The Russian automotive exodus continues.
Hyundai is reportedly contemplating offloading its factory in Saint Petersburg, Russia, a sign that it's looking into completely cutting ties with the Russian market for the time being. The plant, which produces vehicles like the Kia Rio and Hyundai Solaris, was initially shuttered back in March due to Western sanctions due to Russia's invasion of Ukraine.
This type of thing is starting to turn into a mass exodus. Just last week, Nissan announced that it was pulling out of Russia, selling its facilities to the Russian government for just 1 Euro, taking a $687 million hit in the process. Renault and Toyota have left the market or shuttered facilities, taking a significant profit loss to do so. Mazda is also reportedly mulling over pulling out and VW is attempting to find a buyer for its plant too. It's bad news on the western front, and Hyundai looks to be the next domino to fall.
According to The Korea Herald, Hyundai Motor Manufacturing Russia shipped zero cars in August and September, a stark contrast to the 17,649 cars it shipped in January of this year. Just last year, the group sold a combined 377,612 cars which gave it the third-largest market share at 23%, right behind Renault.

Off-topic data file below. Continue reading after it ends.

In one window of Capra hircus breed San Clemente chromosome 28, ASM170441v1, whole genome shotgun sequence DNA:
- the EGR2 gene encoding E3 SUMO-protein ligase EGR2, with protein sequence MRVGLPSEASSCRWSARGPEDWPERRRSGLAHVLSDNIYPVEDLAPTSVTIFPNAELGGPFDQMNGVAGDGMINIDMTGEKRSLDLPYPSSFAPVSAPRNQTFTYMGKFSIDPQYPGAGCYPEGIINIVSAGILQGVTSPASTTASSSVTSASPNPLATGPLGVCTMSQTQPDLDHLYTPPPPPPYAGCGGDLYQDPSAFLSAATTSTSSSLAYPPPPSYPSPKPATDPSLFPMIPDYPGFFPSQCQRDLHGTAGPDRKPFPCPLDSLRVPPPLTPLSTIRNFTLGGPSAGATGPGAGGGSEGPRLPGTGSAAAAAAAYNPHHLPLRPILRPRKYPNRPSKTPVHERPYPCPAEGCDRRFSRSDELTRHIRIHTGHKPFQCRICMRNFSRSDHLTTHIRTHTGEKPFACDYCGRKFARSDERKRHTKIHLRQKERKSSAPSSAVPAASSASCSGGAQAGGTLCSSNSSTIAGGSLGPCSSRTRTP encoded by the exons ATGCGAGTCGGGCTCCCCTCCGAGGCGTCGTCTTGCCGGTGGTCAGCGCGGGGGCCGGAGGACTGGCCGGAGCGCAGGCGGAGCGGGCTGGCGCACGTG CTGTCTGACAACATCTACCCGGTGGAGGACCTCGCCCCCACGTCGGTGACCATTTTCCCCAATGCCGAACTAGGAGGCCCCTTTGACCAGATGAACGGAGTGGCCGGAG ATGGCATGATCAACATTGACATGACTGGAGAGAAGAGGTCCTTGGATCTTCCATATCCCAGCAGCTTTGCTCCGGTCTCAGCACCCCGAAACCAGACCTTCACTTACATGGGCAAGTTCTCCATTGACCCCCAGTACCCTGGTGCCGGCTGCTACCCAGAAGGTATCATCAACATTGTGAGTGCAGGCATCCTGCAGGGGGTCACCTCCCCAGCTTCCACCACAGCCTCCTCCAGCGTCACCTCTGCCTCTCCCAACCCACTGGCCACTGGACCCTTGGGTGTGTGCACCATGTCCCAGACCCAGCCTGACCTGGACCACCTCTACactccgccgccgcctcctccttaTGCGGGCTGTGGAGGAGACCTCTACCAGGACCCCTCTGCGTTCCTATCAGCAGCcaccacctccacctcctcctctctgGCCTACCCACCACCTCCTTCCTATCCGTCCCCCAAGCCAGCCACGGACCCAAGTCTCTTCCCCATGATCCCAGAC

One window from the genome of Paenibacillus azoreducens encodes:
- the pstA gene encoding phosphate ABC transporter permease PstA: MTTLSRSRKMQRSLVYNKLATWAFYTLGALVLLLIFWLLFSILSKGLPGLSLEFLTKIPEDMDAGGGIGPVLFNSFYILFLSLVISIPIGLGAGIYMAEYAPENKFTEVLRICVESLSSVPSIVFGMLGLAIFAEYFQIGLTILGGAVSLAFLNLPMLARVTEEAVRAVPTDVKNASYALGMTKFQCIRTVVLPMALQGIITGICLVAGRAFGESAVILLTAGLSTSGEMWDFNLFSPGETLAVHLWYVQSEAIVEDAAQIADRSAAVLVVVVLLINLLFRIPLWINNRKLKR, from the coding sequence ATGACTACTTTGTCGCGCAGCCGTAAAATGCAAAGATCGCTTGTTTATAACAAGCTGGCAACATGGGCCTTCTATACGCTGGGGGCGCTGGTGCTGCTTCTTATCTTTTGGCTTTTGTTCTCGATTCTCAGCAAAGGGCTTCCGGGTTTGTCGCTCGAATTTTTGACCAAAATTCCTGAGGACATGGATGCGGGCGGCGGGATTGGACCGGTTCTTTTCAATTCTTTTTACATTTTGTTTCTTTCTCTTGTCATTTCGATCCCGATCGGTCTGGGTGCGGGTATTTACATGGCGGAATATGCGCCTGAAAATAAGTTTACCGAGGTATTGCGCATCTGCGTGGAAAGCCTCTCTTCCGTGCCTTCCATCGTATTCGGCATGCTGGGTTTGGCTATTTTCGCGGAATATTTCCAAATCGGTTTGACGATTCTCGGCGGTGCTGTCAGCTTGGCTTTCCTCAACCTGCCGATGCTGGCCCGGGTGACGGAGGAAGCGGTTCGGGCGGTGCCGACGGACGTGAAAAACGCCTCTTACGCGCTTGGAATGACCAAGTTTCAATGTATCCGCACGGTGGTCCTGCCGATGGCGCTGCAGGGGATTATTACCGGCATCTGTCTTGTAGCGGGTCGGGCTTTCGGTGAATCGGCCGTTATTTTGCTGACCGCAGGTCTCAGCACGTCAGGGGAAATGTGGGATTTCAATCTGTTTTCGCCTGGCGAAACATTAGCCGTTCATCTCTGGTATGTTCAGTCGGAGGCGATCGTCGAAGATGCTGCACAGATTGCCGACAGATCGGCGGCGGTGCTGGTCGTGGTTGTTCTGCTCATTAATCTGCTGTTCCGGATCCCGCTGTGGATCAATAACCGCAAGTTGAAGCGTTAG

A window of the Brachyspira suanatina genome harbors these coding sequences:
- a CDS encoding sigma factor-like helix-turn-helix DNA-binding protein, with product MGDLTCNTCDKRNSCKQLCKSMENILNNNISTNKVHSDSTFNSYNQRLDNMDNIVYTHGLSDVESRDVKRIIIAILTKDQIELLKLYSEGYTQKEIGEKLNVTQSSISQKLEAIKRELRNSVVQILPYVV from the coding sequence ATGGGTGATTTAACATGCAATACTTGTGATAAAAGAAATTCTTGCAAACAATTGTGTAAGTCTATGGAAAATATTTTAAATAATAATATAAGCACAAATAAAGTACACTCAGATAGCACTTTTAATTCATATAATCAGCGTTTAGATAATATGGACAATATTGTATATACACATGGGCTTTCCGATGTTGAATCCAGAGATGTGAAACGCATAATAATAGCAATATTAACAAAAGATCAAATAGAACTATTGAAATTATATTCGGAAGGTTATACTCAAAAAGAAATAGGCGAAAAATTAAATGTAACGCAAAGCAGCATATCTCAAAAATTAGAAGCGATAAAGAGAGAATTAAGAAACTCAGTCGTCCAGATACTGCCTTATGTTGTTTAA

Nothing has been decided yet. The issue seems to be that the company has invested heavily in the market in recent years making a pull-out difficult. In 2019, the company announced a massive investment of 640 billion won (approximately $450 million) in the market by 2027. Then in 2020, the automaker purchased an old GM Plant for $35 million in Sestroretsk and conducted a massive renovation of their Saint Petersburg plant as well.
Reuters reports that the company could lose an estimated 450 billion won (approx. $315 million) due to the country's loss of sales and production this year. Kim Jin-woo, a Korea Investment & Securities analyst, is quoted as saying: "While it's still unclear what Hyundai would do with its Russia factory, Hyundai has a lot to factor in to actually exit from Russia, such as financial situations and its relationship with Russia and the United States."
The company is weighing its options at this time, seeing if it can weather the losses with the potential of reopening manufacturing or just closing up and moving out. Our guess is that the company will want to focus its energies on its long-term goals in places with more stability. The company announced earlier this year its plan to launch 17 new EVs by 2030, and it's just opened a new plant in Indonesia with plans to break ground on its US EV plant in the coming days.